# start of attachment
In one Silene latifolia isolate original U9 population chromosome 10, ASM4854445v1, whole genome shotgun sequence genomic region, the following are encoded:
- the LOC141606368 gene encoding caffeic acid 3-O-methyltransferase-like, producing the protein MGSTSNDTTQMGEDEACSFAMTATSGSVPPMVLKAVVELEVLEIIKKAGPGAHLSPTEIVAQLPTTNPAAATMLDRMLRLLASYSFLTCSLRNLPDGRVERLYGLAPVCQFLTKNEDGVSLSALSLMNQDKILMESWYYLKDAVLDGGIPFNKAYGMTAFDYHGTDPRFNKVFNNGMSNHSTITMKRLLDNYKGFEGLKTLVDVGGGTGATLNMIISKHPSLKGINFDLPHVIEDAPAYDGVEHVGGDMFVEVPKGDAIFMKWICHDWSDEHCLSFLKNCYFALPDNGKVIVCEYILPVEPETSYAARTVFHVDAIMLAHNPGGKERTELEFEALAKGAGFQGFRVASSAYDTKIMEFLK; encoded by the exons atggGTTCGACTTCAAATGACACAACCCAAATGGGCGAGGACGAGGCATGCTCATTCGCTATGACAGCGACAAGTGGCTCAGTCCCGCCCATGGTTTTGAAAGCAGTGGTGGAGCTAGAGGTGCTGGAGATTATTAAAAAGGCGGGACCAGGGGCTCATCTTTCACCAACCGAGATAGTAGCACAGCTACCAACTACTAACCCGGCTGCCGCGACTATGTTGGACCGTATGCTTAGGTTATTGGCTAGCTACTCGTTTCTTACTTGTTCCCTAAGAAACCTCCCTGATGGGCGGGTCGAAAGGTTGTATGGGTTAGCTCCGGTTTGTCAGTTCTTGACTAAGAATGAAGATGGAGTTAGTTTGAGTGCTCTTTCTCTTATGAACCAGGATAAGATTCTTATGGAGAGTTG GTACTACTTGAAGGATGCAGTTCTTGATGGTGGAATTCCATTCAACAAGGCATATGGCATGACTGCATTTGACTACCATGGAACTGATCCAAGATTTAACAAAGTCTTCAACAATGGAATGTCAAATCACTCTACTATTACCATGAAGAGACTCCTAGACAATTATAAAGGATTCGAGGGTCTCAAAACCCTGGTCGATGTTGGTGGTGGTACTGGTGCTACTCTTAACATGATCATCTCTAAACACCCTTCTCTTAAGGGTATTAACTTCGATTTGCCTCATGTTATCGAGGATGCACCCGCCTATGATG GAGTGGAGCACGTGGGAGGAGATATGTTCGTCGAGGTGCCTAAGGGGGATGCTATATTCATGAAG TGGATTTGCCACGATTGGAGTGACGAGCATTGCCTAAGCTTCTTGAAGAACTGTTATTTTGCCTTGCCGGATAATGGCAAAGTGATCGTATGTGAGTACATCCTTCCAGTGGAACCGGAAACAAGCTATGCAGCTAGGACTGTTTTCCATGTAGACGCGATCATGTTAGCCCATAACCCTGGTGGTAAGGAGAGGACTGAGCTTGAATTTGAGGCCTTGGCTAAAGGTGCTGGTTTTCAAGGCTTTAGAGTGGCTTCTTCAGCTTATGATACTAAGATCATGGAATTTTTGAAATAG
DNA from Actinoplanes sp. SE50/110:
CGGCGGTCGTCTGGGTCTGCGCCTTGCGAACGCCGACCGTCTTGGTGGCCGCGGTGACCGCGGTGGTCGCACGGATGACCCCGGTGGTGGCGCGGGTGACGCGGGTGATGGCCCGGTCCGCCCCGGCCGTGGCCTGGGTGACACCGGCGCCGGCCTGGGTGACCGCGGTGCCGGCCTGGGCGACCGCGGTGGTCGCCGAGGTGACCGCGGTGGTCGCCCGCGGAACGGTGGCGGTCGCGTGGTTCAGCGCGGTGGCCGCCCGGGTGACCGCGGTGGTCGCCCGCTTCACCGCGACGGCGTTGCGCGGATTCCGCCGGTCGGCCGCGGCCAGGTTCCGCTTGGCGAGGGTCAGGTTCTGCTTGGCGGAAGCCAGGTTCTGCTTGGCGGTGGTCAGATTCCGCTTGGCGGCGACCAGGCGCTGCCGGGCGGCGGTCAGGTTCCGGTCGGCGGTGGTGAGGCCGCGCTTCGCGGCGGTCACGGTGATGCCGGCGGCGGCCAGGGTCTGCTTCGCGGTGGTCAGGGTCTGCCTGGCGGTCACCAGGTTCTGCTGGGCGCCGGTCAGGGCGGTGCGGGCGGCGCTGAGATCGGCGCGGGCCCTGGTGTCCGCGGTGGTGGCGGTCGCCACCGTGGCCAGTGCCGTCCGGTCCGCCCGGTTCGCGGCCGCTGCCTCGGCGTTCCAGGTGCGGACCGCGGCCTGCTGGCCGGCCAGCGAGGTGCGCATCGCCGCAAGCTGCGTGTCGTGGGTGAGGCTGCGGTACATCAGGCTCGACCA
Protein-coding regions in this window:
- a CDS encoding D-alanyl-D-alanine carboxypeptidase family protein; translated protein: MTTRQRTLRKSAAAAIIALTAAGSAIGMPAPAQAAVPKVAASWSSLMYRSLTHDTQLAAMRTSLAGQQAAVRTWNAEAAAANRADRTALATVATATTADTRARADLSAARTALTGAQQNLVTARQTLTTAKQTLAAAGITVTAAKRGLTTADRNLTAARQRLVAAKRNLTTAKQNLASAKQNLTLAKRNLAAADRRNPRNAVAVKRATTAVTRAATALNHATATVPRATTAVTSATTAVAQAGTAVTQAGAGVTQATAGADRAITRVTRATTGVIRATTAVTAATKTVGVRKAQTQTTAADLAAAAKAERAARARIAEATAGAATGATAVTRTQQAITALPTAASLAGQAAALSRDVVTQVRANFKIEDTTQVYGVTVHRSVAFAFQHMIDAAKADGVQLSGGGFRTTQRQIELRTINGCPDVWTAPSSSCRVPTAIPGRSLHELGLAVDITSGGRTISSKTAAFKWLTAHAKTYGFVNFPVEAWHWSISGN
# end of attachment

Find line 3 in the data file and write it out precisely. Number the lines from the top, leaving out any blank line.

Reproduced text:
DNA from Actinoplanes sp. SE50/110: